Break In by Lewis Turco
At first I didn’t know what I was looking at.
I stood in the shed staring at my riding mower
and the yard trailer hitched to it. At last I realized
pieces of both were missing — the wheels,
attachments, bolts. It wasn’t hard
to figure out who had done it: the Dorking kids
on the corner of Blinn Hill Road. The trooper who came
agreed I was probably right — the whole family were
often in trouble — but we had no
proof. No one was going to do
forensics for wheels and knobs. So, for the first time
in this little town in Maine we took measures. I nailed
the shed windows shut, put up motion alarms and lights, had
the windows of the barn boarded up,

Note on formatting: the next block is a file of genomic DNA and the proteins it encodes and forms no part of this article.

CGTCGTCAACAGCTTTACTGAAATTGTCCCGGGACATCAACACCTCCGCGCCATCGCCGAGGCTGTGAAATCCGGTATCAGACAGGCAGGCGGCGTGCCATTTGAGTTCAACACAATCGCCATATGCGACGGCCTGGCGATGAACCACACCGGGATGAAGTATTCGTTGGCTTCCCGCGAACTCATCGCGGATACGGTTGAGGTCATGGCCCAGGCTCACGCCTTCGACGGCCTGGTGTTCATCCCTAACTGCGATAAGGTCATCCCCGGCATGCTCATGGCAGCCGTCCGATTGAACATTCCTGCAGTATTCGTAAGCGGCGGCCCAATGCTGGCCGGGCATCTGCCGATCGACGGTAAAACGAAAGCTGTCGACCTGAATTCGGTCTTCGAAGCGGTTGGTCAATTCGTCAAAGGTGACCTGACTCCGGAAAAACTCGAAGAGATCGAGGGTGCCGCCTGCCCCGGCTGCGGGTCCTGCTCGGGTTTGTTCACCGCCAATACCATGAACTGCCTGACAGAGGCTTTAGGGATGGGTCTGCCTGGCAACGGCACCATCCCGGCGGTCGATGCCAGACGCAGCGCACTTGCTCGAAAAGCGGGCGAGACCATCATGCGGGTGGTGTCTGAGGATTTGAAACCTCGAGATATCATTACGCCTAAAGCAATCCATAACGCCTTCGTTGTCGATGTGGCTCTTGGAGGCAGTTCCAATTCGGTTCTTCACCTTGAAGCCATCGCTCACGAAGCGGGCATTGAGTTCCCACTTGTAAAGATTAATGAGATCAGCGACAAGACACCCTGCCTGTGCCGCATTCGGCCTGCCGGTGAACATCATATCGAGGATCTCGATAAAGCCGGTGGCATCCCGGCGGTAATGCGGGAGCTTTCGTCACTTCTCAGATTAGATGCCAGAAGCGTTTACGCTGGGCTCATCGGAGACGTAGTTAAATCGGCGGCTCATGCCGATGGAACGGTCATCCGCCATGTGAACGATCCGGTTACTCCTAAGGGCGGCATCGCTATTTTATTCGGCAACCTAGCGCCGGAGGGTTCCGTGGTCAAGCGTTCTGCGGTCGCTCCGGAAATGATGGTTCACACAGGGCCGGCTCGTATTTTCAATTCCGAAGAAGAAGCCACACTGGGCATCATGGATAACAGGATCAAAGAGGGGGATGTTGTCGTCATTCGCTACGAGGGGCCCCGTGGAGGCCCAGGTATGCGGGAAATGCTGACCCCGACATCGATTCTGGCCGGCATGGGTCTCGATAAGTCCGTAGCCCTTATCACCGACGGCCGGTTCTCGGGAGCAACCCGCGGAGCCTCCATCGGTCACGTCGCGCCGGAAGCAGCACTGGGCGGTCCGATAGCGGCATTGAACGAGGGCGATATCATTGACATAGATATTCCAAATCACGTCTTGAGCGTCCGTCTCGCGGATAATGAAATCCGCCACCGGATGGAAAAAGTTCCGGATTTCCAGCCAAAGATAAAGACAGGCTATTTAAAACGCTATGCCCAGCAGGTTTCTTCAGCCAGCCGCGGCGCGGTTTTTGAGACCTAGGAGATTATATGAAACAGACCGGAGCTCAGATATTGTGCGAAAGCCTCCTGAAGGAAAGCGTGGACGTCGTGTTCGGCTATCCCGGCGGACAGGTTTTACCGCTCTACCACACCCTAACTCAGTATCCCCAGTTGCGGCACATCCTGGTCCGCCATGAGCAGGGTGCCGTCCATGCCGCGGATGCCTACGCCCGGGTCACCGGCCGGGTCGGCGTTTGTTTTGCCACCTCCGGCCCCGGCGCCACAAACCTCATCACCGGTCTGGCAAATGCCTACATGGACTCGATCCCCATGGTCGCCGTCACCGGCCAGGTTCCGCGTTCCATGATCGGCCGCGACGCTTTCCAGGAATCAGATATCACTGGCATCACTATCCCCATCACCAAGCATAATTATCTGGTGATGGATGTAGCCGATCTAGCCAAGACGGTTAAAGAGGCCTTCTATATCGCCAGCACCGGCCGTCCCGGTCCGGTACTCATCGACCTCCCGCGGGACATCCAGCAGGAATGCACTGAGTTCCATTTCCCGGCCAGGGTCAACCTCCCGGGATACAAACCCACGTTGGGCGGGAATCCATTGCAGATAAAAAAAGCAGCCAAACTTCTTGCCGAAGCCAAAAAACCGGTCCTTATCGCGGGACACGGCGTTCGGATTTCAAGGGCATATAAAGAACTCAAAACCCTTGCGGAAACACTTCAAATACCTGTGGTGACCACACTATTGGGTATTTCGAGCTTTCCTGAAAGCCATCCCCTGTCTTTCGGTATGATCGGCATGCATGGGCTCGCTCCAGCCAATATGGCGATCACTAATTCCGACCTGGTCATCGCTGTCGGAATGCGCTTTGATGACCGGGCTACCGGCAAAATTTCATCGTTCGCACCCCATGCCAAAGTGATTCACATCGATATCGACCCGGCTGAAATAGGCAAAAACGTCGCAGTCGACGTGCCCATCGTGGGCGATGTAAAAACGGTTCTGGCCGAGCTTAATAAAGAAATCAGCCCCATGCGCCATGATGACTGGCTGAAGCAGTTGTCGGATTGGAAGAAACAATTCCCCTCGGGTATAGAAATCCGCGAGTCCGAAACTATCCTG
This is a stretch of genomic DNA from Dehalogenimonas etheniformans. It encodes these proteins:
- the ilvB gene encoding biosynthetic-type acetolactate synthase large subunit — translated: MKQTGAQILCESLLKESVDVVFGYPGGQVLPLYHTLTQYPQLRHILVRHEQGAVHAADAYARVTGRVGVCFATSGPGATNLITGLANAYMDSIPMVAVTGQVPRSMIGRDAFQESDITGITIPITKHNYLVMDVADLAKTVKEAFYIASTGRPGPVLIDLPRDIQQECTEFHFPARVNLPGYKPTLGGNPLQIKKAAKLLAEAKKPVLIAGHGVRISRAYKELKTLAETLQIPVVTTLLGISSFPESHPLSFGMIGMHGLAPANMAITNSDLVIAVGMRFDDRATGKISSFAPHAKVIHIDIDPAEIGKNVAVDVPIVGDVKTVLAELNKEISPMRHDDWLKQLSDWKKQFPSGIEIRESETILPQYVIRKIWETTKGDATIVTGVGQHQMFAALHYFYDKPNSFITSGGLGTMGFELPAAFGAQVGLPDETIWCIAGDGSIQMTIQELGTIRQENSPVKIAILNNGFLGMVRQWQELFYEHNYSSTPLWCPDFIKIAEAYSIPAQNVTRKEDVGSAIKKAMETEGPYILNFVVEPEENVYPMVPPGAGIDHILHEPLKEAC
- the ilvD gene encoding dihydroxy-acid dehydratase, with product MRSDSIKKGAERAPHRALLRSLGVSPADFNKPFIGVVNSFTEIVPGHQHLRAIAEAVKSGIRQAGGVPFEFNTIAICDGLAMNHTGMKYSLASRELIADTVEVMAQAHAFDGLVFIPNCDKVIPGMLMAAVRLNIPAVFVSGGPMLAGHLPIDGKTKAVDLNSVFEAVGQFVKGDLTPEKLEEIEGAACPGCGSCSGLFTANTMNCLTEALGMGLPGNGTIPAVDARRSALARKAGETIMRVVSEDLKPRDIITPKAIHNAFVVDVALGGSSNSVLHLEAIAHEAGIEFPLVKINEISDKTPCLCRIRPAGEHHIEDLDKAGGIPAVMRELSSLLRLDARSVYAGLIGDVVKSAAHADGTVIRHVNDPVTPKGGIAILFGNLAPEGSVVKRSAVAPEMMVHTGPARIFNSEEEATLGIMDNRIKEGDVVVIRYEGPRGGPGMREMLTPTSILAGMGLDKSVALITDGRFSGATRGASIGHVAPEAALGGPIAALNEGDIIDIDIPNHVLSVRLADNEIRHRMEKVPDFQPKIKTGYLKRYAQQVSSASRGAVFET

invested in decent new locks.
The Dorking kids grew up some. The elder one went
to jail in Augusta, but others took their places:
another bunch of kids came and bilked a dying sister-
in-law out of cash, stole a check, forged
her signature: the bank never
made the loss good although its accounts were insured.
The mower was fixed and traded in for a new one;
I bought a new and larger trailer, stored them both elsewhere,
went on gardening, mowing the lawn,
though the new apples were bitter.
© 2005-2008 Per Contra: The International Journal of the Arts, Literature and Ideas